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Compare 1577 edition: 1 When king Edward had finished his businesse with the Flemings at Gaunt, Anno Reg. 14. he left his wife quéene Philip there still in that towne, and returned him|selfe vnto Antwerpe, and shortlie after about the feast of Candlemasse tooke the sea, and came backe into England, to prouide for monie to mainteine his be|gun warres. And herevpon about the time of Lent following,A parlement. he called his high court of parlement at Westminster, in the which he asked of his commons towards his charges, for the recouerie of his right in France, the fift part of their mooueable goods, Hen. Marl. Polydor. the customes of wools for two yeares to be paid afore|hand, and the ninth sheafe of euerie mans corne. At length it was agreed,A subsidie. that the king should haue for euerie sacke of wooll fortie shillings, for euerie three hundred wooll fels fortie shillings, and for euerie last of leather fortie shillings, and for other merchandize after the rate; to begin at the feast of Easter, in this fouretéenth yeare of the kings reigne, and to indure till the feast of Pentecost then next following, and from that feast till the feast of Pentecost, then next insuing into one yeare: for which the king granted, that from the feast of Pentecost, which was then to come into one yeare, he nor his heires should not demand, assesse, nor take, nor suffer to be assessed or taken, more custome of a sacke of wooll of any Eng|lishman, but halfe a marke, and vpon the wooll fels and leather the old former custome.

Compare 1577 edition: 1 Beside this, the citizens and burgesses of cities and good townes, granted to giue the ninth part of all their goods; and the forren merchants and other not liuing of gaine, nor of bréeding cattell, nor of shéepe, should giue the fiftéenth part of all their goods lawfullie to the value: for the which he granted that as well now in time of warre as of peace, all mer|chants, denizens and forreiners (those excepted that were of the enimies countries) might without let safelie come into the realme of England with their goods and merchandize, and safelie tarie, and likewise returne, paieng the customs, subsidies, and profits, resonable thereof due, so alwaies that the franchises and frée customs granted by him or his predecessours reasonablie to the citie of London, and other cities, burroughes, and townes, might alwaies to them be saued. Moreouer, there was granted vnto him the ninth sheafe, the ninth fléece, and ninth lambe, to be taken by two yeares next comming. And for the le|uieng thereof, the lords of euerie shire through the land, were appointed to answer him, euerie one for the circuit within the which he dwelled. And bicause the king must néeds occupie much monie yer the re|ceit of this subsidie could come to his hands, he boro|wed in the meane time manie notable summes of diuerse cities, and particular persons of this land,The citie of London len|deth the king monie. a|mongst the which he borrowed of the citie of Lon|don 20000 marks, to be paied againe of the monie comming of the foresaid subsidie.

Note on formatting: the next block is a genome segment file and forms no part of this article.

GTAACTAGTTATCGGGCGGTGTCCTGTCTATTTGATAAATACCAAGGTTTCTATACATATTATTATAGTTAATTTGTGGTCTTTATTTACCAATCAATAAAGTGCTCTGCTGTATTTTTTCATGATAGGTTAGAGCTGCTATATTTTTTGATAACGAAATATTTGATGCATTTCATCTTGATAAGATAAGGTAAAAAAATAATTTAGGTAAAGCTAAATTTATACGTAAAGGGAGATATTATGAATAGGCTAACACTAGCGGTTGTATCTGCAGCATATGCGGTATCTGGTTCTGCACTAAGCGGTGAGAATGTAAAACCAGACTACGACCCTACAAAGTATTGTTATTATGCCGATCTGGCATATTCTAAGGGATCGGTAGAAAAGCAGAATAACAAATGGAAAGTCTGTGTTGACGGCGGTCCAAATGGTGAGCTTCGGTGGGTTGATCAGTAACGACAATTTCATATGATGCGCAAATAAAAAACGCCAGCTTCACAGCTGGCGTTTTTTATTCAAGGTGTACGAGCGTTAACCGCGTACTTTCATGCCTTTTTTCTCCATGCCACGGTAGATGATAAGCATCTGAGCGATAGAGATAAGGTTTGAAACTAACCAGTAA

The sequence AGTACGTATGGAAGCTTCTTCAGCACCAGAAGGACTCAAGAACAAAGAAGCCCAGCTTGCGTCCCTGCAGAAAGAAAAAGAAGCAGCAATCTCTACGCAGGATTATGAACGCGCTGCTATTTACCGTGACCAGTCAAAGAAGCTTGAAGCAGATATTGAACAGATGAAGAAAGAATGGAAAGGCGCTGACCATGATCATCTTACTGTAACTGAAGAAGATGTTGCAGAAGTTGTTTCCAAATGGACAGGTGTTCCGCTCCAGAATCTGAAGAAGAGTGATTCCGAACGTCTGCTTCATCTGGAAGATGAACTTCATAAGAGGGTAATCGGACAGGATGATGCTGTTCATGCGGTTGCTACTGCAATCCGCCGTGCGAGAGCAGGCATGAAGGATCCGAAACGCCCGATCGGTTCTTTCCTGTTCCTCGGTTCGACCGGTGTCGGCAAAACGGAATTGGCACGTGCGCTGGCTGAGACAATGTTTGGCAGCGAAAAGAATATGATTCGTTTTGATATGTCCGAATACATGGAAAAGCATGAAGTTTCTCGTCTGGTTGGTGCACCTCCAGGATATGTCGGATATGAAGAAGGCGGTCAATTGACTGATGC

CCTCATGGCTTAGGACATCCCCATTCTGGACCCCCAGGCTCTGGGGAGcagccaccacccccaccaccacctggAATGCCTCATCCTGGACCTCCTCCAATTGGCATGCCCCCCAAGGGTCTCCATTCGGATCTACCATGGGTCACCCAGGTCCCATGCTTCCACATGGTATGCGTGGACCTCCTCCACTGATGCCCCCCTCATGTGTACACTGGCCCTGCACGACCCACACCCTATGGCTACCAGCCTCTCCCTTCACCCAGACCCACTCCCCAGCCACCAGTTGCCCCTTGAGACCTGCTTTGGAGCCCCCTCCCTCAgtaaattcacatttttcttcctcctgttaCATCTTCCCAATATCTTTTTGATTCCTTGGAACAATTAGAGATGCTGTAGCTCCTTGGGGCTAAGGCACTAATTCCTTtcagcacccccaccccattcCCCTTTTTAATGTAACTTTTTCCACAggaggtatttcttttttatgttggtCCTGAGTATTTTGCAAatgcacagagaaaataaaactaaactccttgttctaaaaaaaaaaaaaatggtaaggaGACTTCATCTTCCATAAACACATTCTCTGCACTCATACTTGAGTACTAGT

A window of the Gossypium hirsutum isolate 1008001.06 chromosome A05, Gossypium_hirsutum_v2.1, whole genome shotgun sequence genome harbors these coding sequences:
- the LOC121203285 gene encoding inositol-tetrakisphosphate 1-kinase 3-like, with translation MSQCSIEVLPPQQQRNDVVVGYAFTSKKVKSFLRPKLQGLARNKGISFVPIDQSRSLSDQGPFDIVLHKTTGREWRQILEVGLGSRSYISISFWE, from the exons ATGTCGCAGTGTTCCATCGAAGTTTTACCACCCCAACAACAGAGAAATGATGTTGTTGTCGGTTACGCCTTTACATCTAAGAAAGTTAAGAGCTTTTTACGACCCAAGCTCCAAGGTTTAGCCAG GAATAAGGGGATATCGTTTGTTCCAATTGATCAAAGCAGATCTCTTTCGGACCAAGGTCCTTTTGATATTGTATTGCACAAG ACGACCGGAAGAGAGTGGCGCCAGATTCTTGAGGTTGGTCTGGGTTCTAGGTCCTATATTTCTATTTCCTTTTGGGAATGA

Compare 1577 edition: 1 2 3 In the meane while, now that king Edward was come backe into England, the warres were hotlie pursued against his fréends, that had their lands néere to the borders of France, and namelie against sir Iohn de Heinault lord Beaumont, for the French men burned all his lands of Chimaie, except the for|tresses, and tooke from thence a great preie.The fronti|ers of France full of men of warre. All the frontiers were full of men of warre, lodged within townes in garrison, as at Tournie, Mortaigne, S. Amond, Dowaie, Cambrie, and in other smaller fortresses. These men of warre late not idle, but were dooing oftentimes in Flanders, and sometime other|where, neither was the countrie of Heinault spared, though the earle (as yee haue heard) did not onelie re|fuse to serue the king of England against France, but also when the same king entred France, he resor|ted to the French king, and serued him; yet by the suggestion of the bishop of Cambrie, who complai|ned of the Hainniers, for the damages which they had doone him, the French garrisons of the frontiers thereabouts were commanded to make a road into that countrie, which they did,The towne of Asper burnt. burning the towne of Asper, and brought from thence a great bootie. The earle of Heinault sore mooued therewith to haue his lands so spoiled and burnt, defied the French king,The erle of Heinault defi|eth the Frẽch king. and ioining with his vncle the lord Beaumont, en|tred with an armie into Thierasse, tooke & destroied EEBO page image 358 Aubenton,Townes burnt in Thierasse. with Mawbert, Fonteine, Daubecuille, and diuerse other.

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